There are pros and cons to the ways these states have established standards for the provision of O&P care. One shortcoming of the examples discussed above is that they lack enforceable provisions to address consumer complaints. Presumably, this is left up to the credentialing organizations whose practitioners would be subject to sanctions if substantiated grievances are filed against their credential holders. While implementing an alternative mandatory certification or accreditation requirement is a less costly method of creating a baseline criterion, the ability to enforce the regulation may be less effective.

Establishing formal licensure for the orthotic and prosthetic profession brings recognition as allied health professionals. States that have established a minimum requirement of practitioner certification or facility accreditation have taken a first step toward protecting O&P consumers; many states remain with neither licensure nor minimum expertise required to provide O&P care.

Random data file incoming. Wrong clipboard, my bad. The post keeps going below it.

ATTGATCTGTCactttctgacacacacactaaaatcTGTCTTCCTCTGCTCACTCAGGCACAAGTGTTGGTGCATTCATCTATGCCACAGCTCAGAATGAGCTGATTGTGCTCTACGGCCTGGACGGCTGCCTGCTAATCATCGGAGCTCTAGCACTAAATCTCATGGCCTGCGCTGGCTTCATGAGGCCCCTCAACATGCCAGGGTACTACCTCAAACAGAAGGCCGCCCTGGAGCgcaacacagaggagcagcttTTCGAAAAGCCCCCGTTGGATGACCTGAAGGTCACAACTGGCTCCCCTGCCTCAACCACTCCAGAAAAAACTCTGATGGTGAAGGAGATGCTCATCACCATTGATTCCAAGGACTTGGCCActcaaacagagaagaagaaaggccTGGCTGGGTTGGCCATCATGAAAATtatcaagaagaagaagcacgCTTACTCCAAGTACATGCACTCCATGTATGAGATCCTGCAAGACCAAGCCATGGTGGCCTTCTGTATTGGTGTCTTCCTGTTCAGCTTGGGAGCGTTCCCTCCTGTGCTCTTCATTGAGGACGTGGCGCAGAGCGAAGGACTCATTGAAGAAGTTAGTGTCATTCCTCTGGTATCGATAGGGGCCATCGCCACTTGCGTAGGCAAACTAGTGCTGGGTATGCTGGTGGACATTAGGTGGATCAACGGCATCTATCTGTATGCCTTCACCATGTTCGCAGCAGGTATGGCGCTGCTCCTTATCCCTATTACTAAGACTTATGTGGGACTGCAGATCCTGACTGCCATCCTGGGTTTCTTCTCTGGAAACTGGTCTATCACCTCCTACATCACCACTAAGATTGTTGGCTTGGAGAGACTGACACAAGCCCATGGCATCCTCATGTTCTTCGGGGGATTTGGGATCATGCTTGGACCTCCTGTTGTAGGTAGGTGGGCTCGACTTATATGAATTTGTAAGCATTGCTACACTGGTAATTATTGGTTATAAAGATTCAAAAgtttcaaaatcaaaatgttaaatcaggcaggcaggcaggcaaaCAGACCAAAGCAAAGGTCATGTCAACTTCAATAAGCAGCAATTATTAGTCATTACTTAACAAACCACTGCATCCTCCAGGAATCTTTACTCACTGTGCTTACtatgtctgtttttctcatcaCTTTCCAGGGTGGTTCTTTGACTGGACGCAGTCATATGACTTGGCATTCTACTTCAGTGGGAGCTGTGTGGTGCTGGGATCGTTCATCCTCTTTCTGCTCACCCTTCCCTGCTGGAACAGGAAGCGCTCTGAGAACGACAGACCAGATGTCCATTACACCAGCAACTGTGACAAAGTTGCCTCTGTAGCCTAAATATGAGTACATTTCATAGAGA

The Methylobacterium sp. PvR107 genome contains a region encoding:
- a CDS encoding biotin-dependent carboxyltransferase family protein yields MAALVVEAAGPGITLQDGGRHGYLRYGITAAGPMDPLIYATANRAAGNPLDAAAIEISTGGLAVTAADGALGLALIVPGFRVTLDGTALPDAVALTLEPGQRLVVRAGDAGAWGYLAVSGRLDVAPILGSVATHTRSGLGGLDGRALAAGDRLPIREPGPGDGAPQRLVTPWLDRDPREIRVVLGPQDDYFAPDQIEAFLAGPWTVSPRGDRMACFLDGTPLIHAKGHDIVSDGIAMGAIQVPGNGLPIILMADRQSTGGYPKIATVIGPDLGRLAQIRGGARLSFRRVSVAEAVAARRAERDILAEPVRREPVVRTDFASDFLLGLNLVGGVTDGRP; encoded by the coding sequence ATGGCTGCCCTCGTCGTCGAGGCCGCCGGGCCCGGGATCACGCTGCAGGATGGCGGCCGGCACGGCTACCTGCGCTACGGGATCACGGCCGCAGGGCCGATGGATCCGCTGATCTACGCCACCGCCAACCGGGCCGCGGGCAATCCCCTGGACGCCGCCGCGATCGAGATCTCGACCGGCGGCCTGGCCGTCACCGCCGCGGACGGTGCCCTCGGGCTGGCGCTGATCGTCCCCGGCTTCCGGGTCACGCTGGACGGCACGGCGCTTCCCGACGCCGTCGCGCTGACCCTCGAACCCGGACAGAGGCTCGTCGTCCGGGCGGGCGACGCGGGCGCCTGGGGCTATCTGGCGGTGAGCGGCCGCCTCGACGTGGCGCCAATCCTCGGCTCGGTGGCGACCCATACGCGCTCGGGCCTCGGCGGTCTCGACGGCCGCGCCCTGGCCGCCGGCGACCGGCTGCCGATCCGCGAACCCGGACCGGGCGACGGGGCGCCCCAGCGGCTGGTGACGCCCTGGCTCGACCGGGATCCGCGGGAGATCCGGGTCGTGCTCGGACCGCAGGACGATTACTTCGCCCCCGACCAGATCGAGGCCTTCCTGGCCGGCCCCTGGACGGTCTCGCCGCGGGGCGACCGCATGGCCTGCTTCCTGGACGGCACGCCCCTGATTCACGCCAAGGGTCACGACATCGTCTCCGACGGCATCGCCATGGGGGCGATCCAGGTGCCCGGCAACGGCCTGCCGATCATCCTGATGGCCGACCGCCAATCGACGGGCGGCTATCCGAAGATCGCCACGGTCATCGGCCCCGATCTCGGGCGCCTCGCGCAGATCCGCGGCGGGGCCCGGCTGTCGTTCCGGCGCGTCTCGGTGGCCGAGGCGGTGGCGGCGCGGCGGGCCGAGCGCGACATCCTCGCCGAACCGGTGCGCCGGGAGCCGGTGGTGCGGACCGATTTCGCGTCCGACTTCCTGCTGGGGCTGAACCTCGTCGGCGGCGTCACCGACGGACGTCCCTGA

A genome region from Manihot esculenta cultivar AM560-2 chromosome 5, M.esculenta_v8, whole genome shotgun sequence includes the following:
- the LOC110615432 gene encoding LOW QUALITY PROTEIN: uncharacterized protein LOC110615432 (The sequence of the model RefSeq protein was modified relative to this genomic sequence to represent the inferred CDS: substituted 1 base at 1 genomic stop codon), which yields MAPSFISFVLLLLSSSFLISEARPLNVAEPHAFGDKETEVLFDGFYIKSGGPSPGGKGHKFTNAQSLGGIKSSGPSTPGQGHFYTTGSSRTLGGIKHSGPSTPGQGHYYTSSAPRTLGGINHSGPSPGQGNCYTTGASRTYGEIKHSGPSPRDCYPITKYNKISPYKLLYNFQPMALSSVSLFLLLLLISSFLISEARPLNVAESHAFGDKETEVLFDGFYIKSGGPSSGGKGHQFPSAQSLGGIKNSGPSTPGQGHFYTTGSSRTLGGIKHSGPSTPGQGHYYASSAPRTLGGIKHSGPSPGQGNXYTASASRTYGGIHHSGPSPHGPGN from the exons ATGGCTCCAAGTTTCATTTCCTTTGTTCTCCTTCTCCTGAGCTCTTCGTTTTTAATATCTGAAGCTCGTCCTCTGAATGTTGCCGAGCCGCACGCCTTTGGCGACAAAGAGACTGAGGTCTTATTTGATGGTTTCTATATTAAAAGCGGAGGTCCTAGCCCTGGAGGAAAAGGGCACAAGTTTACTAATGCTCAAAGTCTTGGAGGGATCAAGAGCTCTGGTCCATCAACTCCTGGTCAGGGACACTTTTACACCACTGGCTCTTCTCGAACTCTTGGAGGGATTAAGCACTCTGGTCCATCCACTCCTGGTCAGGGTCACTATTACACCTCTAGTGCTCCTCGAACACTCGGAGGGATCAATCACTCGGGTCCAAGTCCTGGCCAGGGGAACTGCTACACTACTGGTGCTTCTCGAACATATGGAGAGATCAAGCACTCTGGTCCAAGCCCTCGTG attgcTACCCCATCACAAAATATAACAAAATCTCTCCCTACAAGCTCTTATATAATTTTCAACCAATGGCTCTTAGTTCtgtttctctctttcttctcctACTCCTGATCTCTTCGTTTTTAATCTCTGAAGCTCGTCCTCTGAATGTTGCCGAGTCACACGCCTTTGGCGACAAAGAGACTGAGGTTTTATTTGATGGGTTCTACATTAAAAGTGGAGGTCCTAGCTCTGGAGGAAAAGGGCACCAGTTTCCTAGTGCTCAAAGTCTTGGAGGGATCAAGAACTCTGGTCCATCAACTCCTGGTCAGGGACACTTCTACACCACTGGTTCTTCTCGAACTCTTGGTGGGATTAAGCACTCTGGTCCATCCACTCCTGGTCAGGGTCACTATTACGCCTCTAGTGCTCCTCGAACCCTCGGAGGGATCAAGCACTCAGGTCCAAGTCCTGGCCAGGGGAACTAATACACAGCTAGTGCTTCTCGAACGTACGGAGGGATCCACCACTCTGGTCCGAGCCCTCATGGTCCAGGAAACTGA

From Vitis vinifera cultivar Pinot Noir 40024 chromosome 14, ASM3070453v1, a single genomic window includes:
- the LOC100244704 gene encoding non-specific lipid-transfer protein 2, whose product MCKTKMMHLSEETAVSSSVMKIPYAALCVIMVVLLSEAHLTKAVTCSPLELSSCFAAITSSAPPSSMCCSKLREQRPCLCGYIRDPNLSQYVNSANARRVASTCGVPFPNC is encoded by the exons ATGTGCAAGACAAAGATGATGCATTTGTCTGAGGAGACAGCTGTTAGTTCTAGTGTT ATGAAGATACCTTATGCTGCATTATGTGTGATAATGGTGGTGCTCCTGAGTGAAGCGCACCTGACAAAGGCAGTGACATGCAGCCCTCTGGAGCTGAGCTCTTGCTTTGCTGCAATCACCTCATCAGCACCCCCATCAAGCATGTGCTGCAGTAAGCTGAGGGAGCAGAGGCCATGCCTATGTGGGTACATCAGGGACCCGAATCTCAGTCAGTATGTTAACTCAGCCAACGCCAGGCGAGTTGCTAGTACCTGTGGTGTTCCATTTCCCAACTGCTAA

The Licensure Corner has always invited and welcomed comment, questions, or topic suggestions. There may be some measures that have been implemented or are being pursued in your state that have not been covered in this edition. The members of the Academy Licensure Committee, who worked collaboratively to write this column, would like to update your fellow Academy members and include your state in these discussions. Please contact the Licensure Corner at licensure@oandp.org and let us know the status of progress toward O&P licensure (or alternatives) in your state.